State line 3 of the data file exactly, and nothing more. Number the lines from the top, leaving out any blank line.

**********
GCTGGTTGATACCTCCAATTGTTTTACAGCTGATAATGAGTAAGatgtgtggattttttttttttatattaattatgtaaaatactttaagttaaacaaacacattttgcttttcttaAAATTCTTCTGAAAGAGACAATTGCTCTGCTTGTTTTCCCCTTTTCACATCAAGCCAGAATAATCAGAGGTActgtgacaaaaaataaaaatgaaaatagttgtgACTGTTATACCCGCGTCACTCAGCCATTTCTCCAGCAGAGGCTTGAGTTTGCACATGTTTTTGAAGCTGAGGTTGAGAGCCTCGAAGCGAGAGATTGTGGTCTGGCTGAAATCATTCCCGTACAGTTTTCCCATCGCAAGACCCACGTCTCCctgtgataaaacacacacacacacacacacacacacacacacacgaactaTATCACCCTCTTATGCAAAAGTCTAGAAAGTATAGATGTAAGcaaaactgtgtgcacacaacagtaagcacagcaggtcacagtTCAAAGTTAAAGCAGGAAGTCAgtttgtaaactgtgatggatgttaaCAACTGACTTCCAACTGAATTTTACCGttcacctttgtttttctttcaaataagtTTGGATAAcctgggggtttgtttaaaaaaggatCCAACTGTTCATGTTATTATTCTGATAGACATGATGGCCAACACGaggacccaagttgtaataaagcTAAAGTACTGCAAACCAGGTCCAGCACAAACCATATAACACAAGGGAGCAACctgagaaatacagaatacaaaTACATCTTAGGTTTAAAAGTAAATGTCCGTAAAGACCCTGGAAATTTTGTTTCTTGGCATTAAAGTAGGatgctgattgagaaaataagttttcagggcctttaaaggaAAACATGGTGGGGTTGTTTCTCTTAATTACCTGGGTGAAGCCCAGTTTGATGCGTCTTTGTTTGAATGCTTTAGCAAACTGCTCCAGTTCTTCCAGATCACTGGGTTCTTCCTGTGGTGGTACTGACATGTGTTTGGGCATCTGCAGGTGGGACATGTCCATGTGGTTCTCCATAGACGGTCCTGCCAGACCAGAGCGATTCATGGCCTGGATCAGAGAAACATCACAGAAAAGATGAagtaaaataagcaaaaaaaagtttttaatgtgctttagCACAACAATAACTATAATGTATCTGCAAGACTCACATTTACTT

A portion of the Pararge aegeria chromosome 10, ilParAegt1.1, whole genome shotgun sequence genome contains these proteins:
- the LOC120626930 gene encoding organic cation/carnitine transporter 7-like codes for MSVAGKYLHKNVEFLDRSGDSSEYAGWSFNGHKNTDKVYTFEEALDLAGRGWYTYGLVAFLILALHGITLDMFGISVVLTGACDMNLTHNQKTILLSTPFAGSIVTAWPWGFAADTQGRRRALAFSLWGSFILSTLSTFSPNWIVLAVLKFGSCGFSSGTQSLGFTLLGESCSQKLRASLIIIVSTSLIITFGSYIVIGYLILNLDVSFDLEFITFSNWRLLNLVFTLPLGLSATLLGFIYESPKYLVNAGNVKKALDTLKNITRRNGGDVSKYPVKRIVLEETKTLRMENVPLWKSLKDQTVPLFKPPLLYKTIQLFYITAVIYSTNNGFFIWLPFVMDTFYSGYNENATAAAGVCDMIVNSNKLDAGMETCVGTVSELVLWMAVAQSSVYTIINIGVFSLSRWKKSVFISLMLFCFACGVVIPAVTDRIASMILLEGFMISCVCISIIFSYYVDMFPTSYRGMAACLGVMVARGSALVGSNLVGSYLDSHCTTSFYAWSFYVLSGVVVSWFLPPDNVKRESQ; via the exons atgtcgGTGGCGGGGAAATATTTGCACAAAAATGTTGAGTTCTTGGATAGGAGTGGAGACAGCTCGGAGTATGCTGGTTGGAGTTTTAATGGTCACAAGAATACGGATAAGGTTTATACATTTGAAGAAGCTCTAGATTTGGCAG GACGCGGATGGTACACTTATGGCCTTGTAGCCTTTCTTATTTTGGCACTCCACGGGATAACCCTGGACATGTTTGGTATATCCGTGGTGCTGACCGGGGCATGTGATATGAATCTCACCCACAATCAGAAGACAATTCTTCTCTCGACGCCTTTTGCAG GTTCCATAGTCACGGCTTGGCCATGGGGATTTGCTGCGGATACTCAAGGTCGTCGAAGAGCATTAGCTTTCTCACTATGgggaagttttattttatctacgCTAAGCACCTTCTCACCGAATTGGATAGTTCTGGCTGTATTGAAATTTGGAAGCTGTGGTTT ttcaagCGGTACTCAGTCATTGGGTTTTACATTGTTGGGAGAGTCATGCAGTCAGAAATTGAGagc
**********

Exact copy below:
- the LOC120626930 gene encoding organic cation/carnitine transporter 7-like codes for MSVAGKYLHKNVEFLDRSGDSSEYAGWSFNGHKNTDKVYTFEEALDLAGRGWYTYGLVAFLILALHGITLDMFGISVVLTGACDMNLTHNQKTILLSTPFAGSIVTAWPWGFAADTQGRRRALAFSLWGSFILSTLSTFSPNWIVLAVLKFGSCGFSSGTQSLGFTLLGESCSQKLRASLIIIVSTSLIITFGSYIVIGYLILNLDVSFDLEFITFSNWRLLNLVFTLPLGLSATLLGFIYESPKYLVNAGNVKKALDTLKNITRRNGGDVSKYPVKRIVLEETKTLRMENVPLWKSLKDQTVPLFKPPLLYKTIQLFYITAVIYSTNNGFFIWLPFVMDTFYSGYNENATAAAGVCDMIVNSNKLDAGMETCVGTVSELVLWMAVAQSSVYTIINIGVFSLSRWKKSVFISLMLFCFACGVVIPAVTDRIASMILLEGFMISCVCISIIFSYYVDMFPTSYRGMAACLGVMVARGSALVGSNLVGSYLDSHCTTSFYAWSFYVLSGVVVSWFLPPDNVKRESQ; via the exons atgtcgGTGGCGGGGAAATATTTGCACAAAAATGTTGAGTTCTTGGATAGGAGTGGAGACAGCTCGGAGTATGCTGGTTGGAGTTTTAATGGTCACAAGAATACGGATAAGGTTTATACATTTGAAGAAGCTCTAGATTTGGCAG GACGCGGATGGTACACTTATGGCCTTGTAGCCTTTCTTATTTTGGCACTCCACGGGATAACCCTGGACATGTTTGGTATATCCGTGGTGCTGACCGGGGCATGTGATATGAATCTCACCCACAATCAGAAGACAATTCTTCTCTCGACGCCTTTTGCAG GTTCCATAGTCACGGCTTGGCCATGGGGATTTGCTGCGGATACTCAAGGTCGTCGAAGAGCATTAGCTTTCTCACTATGgggaagttttattttatctacgCTAAGCACCTTCTCACCGAATTGGATAGTTCTGGCTGTATTGAAATTTGGAAGCTGTGGTTT ttcaagCGGTACTCAGTCATTGGGTTTTACATTGTTGGGAGAGTCATGCAGTCAGAAATTGAGagc